Sift Scores: Growing and Protecting Businesses
By Geoff Huang /
1 Aug 2019
There’s a lot of attention lately on machine learning (ML) and how the technology interacts with our day-to-day lives. Sift is the leader in applying ML to detect fraud and abuse on the internet, and we’ve also enabled our customers to unlock incredible growth. And in true Sift spirit, we want to be transparent about how our technology works.
What is a Sift Score?
If you run the Digital Trust & Safety operations for one of the thousands of websites protected by Sift, you’re familiar with the “Sift score.” This number, on a scale of 0 – 100, indicates the likelihood that a given interaction – whether that’s creating an account, posting content, or making a purchase – will be fraudulent.
But if you’re a consumer, what’s your Sift score anyway? And can you “look up” your score?
The answer is: Sift doesn’t score people. Instead, Sift scores user interactions on a specific site for a specific type of fraud.
How is a Sift Score calculated?
Sift uses machine learning algorithms to predict the likely outcome of an interaction on a website or app. Each of Sift’s products is designed to detect a specific kind of fraud or abuse. Each product has its own set of ML models, and generally speaking, each of Sift’s customers has their own product-specific model. For instance, suppose Customer X uses Payment Protection to prevent credit card fraud and Account Defense to prevent account takeover. In this situation, Customer X has two bespoke ML models. The result is the most accurate prediction for our customers and their customers.
When a user accesses Customer X’s site, Sift runs thousands of signals through each bespoke model, analyzing things like time of day, characteristics of email addresses, and number of attempted logins. Customer X only sees the signals that they have shared with Sift in their custom model. Sift then calculates the probability of fraud (the Sift score) for that specific interaction. For any other interaction with the site, Sift reassesses the probability of fraud.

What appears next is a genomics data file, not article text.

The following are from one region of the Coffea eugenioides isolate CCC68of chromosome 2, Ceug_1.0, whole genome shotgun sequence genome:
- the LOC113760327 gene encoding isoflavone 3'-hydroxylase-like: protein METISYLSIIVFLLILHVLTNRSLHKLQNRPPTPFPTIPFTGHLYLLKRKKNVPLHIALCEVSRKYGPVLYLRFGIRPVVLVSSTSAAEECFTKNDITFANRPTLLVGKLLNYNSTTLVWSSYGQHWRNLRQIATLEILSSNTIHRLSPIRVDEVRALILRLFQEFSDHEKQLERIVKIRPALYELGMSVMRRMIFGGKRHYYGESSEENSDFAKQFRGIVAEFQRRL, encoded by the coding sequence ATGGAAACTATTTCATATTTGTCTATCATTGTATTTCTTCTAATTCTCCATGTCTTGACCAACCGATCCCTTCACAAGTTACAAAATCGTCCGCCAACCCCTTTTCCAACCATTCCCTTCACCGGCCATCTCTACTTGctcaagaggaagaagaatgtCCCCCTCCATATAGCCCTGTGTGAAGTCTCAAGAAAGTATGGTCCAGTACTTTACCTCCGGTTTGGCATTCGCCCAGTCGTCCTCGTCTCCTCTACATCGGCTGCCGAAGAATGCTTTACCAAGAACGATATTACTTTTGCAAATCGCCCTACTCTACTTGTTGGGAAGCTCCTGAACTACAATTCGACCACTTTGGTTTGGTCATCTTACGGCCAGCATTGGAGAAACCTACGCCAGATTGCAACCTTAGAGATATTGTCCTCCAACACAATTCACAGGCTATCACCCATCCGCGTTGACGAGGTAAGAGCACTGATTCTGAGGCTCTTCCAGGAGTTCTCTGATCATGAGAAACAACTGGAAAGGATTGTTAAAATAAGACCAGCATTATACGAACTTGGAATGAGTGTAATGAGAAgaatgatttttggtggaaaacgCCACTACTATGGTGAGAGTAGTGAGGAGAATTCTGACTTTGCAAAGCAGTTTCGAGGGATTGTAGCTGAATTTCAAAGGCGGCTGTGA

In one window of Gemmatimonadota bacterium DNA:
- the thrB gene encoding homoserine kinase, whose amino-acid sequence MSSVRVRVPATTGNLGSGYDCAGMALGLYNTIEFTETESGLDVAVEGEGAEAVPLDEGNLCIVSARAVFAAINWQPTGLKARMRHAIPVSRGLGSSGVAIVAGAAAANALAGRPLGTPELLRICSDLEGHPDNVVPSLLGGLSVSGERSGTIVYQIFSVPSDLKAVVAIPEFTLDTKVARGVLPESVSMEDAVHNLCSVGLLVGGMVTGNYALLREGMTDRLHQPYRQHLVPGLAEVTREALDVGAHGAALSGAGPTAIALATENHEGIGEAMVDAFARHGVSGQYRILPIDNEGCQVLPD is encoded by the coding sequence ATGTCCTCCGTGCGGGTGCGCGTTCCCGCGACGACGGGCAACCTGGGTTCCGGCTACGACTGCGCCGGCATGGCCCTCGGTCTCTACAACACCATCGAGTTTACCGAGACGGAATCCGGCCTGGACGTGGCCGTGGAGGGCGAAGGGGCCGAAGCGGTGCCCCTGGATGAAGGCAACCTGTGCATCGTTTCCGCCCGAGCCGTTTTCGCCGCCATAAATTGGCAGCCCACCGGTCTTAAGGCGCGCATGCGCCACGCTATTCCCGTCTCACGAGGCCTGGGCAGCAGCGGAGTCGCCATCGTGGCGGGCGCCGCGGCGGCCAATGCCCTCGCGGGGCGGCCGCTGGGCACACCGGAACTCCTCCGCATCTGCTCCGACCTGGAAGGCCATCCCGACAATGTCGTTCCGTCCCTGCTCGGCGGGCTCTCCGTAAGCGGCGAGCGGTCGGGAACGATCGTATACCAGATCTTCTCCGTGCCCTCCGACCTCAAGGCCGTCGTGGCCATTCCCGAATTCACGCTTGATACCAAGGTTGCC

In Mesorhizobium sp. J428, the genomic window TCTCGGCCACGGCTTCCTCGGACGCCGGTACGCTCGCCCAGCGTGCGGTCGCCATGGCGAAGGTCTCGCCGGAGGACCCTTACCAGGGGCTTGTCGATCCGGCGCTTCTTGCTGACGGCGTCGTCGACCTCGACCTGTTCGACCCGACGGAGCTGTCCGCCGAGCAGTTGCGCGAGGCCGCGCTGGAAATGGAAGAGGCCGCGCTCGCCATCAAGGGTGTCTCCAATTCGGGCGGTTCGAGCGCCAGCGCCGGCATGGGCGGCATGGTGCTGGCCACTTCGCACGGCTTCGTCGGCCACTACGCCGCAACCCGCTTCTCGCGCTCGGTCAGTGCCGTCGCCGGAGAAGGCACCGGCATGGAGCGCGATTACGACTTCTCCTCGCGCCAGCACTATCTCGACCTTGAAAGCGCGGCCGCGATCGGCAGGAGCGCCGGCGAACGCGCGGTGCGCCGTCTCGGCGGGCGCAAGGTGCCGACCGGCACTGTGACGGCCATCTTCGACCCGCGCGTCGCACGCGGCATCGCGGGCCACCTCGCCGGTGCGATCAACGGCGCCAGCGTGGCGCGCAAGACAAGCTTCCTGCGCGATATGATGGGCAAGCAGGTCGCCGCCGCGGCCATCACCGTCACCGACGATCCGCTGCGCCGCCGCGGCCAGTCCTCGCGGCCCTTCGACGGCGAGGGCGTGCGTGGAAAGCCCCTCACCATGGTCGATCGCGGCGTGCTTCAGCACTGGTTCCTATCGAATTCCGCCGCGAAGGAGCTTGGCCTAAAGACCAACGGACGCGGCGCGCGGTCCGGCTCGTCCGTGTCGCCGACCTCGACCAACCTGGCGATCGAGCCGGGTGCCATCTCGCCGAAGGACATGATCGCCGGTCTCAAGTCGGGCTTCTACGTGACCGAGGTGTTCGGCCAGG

You can start to see how the Sift score is situational. It changes for each interaction, based on information that Sift has at that moment, and is unique to Customer X’s environment. Sift scores are never shared across customers because each customer’s ML model is different.
Why isn’t there simply a score for every user?
Sift isn’t in the business of scoring people – our objective is to make the best predictions of outcomes for behaviors on the internet. To do that, we’ve learned from our data that the best way to predict fraud and abuse is to assess specific interactions.
To illustrate this with an example, let’s consider the case of account takeover (ATO), in which a fraudster hijacks a legitimate user’s account. In this situation, the user’s account is completely valid. Evaluating the person owning the account tells us nothing about the ATO. On the other hand, the details of the login itself – like time of day, unknown browser type, failed login attempts – reveal the suspicious nature of the interaction. By evaluating the signals associated with the interaction, Sift enables customers to assess whether that account’s actions were initiated by the legitimate owner or a bad actor.
How do Sift customers use Sift Scores?
It’s entirely situational and at the discretion of the customer. Consider the Sift Score as an insight into user activity on a customer’s website. It’s up to our customers’ Digital Trust & Safety teams to determine what subsequent action to take and what to convey to their end-users. Ultimately, a Sift Score is a situational assessment that enables our customers to take appropriate actions for their users and business.
But there are limits to what our customers can do with Sift Scores. Sift customers are contractually prohibited from using our services outside of fraud detection and prevention. Customers are not allowed to use our services for background checks; as a factor in establishing an individual’s creditworthiness or eligibility for credit, insurance, housing, or employment; or in any way that facilitates discrimination.
Hopefully, this post demystifies Sift Scores and how our customers use them. Again, Sift is committed to transparency and educating the public on the power of machine learning.
We welcome healthy debate (it’s one of our core values) so if you have questions, please email email@example.com.
Geoff is the Vice President of Product Marketing at Sift. He has led product marketing at companies like RingCentral and VMware, with a focus on go-to-market execution. He is a strong believer in simplifying the complexity of disruptive technology.